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A Neolithic barrow on Whiteleaf Hill, 50m east of Whiteleaf Cross

List Entry Summary

This monument is scheduled under the Ancient Monuments and Archaeological Areas Act 1979 as amended as it appears to the Secretary of State to be of national importance. This entry is a copy, the original is held by the Department for Culture, Media and Sport.

Name: A Neolithic barrow on Whiteleaf Hill, 50m east of Whiteleaf Cross

List entry Number: 1009532


The monument may lie within the boundary of more than one authority.

County: Buckinghamshire

District: Wycombe

District Type: District Authority

Parish: Princes Risborough

National Park: Not applicable to this List entry.

Grade: Not applicable to this List entry.

Date first scheduled: 26-Mar-1934

Date of most recent amendment: 12-Oct-1992

Legacy System Information

The contents of this record have been generated from a legacy data system.

Legacy System: RSM

UID: 19053

Asset Groupings

This list entry does not comprise part of an Asset Grouping. Asset Groupings are not part of the official record but are added later for information.

List entry Description

Summary of Monument

Legacy Record - This information may be included in the List Entry Details.

Reasons for Designation

Long barrows were constructed as earthen or drystone mounds with flanking ditches and acted as funerary monuments during the Early and Middle Neolithic periods (3400-2400 BC). They represent the burial places of Britain's early farming communities and, as such, are amongst the oldest field monuments surviving visibly in the present landscape. Where investigated, long barrows appear to have been used for communal burial, often with only parts of the human remains having been selected for interment. Certain sites provide evidence for several phases of funerary monument preceding the barrow and, consequently, it is probable that long barrows acted as important ritual sites for local communities over a considerable period of time. Some 500 long barrows are recorded in England. As one of the few types of Neolithic structure to survive as earthworks, and due to their comparative rarity, their considerable age and their longevity as a monument type, all long barrows are considered to be nationally important.

The Neolithic barrow on Whiteleaf Hill, though considerably disturbed by past excavation and reconstruction, survives as a substantial landscape feature and is the only surviving Neolithic earthwork known in the county. The presence of an intact surrounding ditch indicates that the current shape of the mound conforms approximately to that of the original barrow which appears to have been D-shaped with the facade facing west. Neolithic monuments are rare and monuments of this shape and size are particularly so. Despite extensive excavation, further archaeological material will survive. Environmental evidence, pertaining to the original landscape in which the monument was constructed, will also survive sealed on the old land surface in those parts of the mound not disturbed.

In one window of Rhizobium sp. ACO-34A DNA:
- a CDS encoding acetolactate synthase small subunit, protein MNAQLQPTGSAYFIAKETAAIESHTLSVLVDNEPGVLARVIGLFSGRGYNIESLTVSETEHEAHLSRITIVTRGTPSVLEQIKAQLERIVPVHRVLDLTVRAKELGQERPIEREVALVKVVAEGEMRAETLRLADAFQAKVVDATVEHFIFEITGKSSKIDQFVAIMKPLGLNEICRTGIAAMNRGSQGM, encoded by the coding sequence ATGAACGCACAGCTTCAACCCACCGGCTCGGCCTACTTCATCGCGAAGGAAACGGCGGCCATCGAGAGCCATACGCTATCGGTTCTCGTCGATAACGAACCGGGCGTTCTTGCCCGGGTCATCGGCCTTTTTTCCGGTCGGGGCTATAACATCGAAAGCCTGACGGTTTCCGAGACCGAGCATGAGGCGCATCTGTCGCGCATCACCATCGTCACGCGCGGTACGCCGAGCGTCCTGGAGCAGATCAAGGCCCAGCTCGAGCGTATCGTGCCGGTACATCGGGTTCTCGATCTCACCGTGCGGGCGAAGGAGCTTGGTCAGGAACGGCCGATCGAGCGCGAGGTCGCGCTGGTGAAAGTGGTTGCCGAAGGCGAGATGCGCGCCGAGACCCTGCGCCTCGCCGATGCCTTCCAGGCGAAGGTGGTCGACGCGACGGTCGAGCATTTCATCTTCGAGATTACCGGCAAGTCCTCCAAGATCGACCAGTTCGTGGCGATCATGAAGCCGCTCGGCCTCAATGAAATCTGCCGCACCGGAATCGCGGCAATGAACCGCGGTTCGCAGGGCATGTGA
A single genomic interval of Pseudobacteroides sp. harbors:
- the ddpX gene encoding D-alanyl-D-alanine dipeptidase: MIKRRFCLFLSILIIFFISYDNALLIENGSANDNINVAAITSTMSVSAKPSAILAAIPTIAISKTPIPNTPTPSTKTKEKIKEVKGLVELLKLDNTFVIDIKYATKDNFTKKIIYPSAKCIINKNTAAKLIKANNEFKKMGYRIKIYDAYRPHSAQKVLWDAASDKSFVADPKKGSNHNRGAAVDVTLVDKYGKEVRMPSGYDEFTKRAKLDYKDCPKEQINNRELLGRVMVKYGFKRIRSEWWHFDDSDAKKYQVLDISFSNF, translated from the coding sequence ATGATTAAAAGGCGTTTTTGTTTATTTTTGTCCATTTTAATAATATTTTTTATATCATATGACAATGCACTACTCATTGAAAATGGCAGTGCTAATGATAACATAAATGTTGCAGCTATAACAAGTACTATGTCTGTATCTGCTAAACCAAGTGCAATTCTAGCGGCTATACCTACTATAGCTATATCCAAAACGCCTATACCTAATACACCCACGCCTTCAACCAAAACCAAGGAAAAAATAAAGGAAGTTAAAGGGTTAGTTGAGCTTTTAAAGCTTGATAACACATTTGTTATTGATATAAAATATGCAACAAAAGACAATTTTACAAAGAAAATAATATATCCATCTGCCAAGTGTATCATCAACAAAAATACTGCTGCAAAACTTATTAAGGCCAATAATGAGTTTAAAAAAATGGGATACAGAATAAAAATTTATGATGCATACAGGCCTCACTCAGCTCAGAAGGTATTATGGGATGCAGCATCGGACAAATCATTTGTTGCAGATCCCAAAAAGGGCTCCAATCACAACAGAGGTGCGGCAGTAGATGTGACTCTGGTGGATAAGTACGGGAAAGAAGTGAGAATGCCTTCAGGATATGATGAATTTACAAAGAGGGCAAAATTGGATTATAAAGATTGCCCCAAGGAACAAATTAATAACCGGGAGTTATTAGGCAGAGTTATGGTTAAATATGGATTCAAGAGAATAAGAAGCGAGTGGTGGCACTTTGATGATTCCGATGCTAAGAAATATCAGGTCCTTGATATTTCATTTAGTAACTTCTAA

Legacy Record - This information may be included in the List Entry Details.


The monument includes the remains of a Neolithic barrow situated on the western edge of Whiteleaf Hill chalk escarpment. The barrow mound has been considerably disturbed by a series of excavations undertaken by Lindsay Scott between the years 1934 and 1939. The present form of the mound is a result of reconstruction following these excavations. The original form of the mound is described by Scott as being a kidney-shaped mound with a forecourt on the east, surrounded by a ditch 2m wide. The present form of the mound conforms largely to this shape, being kidney or D-shaped in plan measuring some 21m north-east to south-west by 23m north-west to south-east and standing to a height of 2m. The top of the mound is irregular with clear evidence of past disturbance. It has the form of two lobes separated by a narrow neck, the position of which conforms to the position of the burial chamber as revealed in the 1930s excavations. Surrounding the mound is a shallow ditch from which material for the original construction of the mound would have been quarried. This survives as a shallow earthwork 4m wide with a maximum depth of 0.3m. The excavation of the mound revealed that the barrow was of earth and flint construction built around a wooden chamber. This was constructed from large tree trunks laid horizontally; the corners of the chamber were defined by four post holes giving a maximum length of 2.4m and width of 1.7m. The chamber contained a single burial, though only the left foot and one tooth were found in the chamber, the rest of the skeleton being scattered outside it. Scattered throughout the mound was a considerable amount of pottery, some 24lbs in weight and representing between 55 and 60 individual vessels of Neolithic date. Other finds from the site included flint flakes and animal bones. Secondary disturbance of the original barrow include an intrusive Romano-British burial in the north-east and a similarly dated rubbish pit in the north-west.

MAP EXTRACT The site of the monument is shown on the attached map extract. It includes a 2 metre boundary around the archaeological features, considered to be essential for the monument's support and preservation.

Selected Sources

NAR (Qualification Card No. 0296),
NAR (Qualification SP 80 SW 1),

National Grid Reference: SP 82217 03979


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The above map is for quick reference purposes only and may not be to scale. For a copy of the full scale map, please see the attached PDF - 1009532 .pdf

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This copy shows the entry on 15-Aug-2018 at 03:27:21.

End of official listing